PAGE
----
|The first excerpt represents the element of Air. It speaks of mental influences and the process of thought, and is drawn from At the Mountains of Madness by H. P. Lovecraft:
of connected caverns and galleries. Many graphic sculptures told
of explorations deep underground, and of the final discovery of
the Stygian sunless sea that lurked at earthís bowels.
vast nighted gulf had undoubtedly been worn by the great river
which flowed down from the nameless and horrible westward mountains,
and which had formerly turned at the base of the Old Onesí range
and flowed beside that chain into the Indian Ocean between Budd
and Totten Lands on Wilkesís coast line. Little by little it had
eaten away the limestone hill base at its turning, till at last
its sapping currents reached the caverns of the ground waters
At the Mountains of Madness
|The second excerpt represents the element of Fire. It speaks of emotional influences and base passions, and is drawn from Poems of William Blake by William Blake:
O virgin know'st thou not our steeds drink of the golden springs
Where Luvah doth renew his horses: lookst thou on my youth.
And fearest thou because I vanish and am seen no more.
Nothing remains; O maid I tell thee, when I pass away.
It is to tenfold life, to love, to peace, and raptures holy:
Unseen descending, weigh my light wings upon balmy flowers:
And court the fair eyed dew, to take me to her shining tent
The weeping virgin, trembling kneels before the risen sun.
Till we arise link'd in a golden band and never part:
But walk united bearing food to all our tender flowers.
Dost thou O little cloud? I fear that I am not like thee:
Poems of William Blake
|The third excerpt represents the element of Water. It speaks of pure spiritual influences and feelings of love, and is drawn from Father Sergius by Leo Tolstoy:
Masha, her daughter, was nursing her youngest child, the eldest
boy and girl were at school, and her son-in-law was asleep, not
having slept during the night. Praskovya Mikhaylovna had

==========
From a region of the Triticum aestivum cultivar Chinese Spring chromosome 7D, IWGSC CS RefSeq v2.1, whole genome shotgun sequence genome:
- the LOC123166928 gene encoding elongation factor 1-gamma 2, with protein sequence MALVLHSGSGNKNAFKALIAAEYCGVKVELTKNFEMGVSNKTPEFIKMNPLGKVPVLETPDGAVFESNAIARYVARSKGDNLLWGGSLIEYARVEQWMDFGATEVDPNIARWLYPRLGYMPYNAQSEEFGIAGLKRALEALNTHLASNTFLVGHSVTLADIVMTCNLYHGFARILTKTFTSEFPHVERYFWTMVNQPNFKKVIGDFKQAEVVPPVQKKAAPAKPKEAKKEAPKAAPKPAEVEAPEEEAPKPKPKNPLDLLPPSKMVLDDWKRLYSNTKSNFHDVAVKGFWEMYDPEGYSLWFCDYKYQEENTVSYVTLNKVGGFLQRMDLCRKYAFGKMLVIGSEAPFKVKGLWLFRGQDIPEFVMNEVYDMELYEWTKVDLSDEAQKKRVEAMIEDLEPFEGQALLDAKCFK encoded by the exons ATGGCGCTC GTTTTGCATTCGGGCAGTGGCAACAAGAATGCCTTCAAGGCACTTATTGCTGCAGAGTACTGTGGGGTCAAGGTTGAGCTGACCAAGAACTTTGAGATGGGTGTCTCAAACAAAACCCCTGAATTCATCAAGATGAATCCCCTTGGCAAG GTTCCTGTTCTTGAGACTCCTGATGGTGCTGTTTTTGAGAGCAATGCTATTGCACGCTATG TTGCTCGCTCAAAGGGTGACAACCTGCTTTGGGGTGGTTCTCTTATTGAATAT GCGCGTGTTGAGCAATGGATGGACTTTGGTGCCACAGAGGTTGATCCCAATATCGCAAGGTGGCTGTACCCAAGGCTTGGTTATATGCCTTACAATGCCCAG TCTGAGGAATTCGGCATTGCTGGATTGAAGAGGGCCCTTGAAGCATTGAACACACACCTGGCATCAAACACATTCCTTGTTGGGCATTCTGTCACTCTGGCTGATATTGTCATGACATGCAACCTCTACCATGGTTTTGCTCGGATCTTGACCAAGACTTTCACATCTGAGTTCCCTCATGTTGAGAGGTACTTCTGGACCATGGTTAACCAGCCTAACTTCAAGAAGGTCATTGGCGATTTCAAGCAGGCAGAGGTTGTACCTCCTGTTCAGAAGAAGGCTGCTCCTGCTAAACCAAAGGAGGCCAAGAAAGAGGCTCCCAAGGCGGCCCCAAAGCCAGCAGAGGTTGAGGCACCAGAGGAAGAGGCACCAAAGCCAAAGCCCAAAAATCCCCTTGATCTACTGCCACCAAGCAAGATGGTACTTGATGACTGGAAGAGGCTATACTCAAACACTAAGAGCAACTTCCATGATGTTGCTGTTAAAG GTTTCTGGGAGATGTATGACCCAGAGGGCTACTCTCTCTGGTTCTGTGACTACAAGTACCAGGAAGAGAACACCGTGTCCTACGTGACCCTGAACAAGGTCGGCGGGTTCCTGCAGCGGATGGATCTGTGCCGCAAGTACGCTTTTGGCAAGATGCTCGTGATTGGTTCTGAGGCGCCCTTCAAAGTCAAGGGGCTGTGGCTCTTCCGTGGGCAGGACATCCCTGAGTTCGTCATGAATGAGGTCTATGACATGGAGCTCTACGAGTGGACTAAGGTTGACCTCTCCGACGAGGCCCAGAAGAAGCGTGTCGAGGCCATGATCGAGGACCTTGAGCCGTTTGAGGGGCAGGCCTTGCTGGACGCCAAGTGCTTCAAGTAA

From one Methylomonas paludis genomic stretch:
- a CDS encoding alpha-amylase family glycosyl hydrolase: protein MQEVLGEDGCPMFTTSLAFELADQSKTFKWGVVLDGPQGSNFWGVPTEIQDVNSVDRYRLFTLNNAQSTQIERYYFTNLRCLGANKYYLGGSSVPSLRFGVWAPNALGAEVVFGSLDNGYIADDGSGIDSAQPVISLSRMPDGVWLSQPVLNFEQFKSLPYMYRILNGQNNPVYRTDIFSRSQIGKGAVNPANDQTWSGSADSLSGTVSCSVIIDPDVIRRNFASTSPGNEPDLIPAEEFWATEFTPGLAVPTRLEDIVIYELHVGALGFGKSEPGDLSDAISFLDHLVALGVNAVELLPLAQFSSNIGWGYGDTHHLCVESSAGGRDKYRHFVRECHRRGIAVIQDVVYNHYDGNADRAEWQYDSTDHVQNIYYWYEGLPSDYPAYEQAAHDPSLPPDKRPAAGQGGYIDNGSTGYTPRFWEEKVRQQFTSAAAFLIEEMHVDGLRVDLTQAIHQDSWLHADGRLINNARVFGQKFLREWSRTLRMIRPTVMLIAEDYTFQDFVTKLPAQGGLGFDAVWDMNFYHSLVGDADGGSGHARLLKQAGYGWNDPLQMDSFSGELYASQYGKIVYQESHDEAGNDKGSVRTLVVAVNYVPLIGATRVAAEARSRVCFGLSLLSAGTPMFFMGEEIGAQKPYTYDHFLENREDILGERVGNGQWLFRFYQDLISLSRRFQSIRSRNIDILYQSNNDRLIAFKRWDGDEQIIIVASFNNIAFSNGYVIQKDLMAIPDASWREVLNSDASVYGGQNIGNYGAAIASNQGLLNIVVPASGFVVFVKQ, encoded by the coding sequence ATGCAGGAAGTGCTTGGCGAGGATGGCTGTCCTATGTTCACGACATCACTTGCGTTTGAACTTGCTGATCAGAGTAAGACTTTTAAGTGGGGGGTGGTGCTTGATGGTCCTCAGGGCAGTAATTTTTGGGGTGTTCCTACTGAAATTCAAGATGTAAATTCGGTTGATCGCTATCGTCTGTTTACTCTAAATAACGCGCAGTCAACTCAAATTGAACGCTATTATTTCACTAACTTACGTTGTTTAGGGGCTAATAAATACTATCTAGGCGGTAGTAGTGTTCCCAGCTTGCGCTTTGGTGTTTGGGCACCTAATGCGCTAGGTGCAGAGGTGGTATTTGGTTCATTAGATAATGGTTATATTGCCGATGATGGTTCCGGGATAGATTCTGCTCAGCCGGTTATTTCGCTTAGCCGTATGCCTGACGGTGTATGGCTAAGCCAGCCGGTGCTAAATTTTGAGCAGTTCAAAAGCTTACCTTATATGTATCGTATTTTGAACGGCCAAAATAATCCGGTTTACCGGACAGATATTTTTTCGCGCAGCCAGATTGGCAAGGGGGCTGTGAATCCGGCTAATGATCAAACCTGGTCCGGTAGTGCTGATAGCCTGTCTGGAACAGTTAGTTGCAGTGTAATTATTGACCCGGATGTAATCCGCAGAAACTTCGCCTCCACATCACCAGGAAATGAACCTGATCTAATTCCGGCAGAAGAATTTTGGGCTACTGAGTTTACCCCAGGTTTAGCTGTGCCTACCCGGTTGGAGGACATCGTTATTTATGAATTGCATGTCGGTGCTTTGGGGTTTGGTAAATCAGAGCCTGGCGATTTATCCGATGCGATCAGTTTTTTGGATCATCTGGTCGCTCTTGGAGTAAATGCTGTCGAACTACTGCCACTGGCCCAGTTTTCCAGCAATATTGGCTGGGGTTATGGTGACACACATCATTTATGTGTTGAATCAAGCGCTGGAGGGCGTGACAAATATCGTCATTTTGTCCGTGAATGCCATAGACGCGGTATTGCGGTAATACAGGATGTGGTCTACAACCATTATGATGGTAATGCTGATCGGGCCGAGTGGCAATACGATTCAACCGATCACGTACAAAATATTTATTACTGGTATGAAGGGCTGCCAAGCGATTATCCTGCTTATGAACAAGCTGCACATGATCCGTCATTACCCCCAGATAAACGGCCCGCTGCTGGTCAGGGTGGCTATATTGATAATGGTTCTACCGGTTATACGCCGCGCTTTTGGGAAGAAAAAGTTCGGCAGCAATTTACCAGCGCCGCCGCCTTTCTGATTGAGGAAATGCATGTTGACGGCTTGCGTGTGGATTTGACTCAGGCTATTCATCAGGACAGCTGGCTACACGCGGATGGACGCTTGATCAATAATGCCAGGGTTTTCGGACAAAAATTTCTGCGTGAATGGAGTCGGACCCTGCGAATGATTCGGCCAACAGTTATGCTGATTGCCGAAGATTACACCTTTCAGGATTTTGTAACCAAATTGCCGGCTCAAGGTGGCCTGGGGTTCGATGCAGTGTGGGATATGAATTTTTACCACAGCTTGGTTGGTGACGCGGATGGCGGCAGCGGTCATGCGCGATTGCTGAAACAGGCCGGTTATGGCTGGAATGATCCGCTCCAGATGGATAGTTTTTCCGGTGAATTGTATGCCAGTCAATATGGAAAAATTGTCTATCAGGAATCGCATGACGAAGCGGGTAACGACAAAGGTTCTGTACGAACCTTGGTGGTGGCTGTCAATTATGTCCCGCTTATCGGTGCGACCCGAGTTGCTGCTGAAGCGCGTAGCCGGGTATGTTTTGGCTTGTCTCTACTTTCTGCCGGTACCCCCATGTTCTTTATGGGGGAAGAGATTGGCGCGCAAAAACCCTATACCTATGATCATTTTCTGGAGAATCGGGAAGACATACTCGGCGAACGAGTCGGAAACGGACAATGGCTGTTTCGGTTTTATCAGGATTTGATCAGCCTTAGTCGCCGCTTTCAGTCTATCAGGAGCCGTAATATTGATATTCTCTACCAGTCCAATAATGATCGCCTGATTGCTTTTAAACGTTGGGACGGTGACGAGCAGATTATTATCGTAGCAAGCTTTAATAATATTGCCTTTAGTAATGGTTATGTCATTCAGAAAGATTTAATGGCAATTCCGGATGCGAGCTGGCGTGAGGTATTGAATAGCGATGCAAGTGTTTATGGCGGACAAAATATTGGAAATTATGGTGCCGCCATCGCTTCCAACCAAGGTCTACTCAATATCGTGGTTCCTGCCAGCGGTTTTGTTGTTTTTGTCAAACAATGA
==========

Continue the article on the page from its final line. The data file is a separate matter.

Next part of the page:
remained awake too for a great part of the night, trying to
soften her daughter's anger against her husband.
She saw that it was impossible for her son-in-law, a weak
creature, to be other than he was, and realized that his wife's
reproaches could do no good--so she used all her efforts to
soften those reproaches and to avoid recrimination and anger.
Unkindly relations between people caused her actual physical
suffering. It was so clear to her that bitter feelings do not
|The fourth excerpt represents the element of Earth. It speaks of physical influences and the impact of the unseen on the visible world, and is drawn from The Atheist's Mass by Honore de Balzac:
eccentricity. Sometimes very handsomely dressed, like Crebillon
the tragical, he would suddenly affect extreme indifference as to
what he wore; he was sometimes seen in a carriage, and sometimes
on foot. By turns rough and kind, harsh and covetous on the
surface, but capable of offering his whole fortune to his exiled
masters--who did him the honor of accepting it for a few days--no
man ever gave rise to such contradictory judgements. Although to
obtain a black ribbon, which physicians ought not to intrigue
for, he was capable of dropping a prayer-book out of his pocket
at Court, in his heart he mocked at everything; he had a deep
contempt for men, after studying them from above and below, after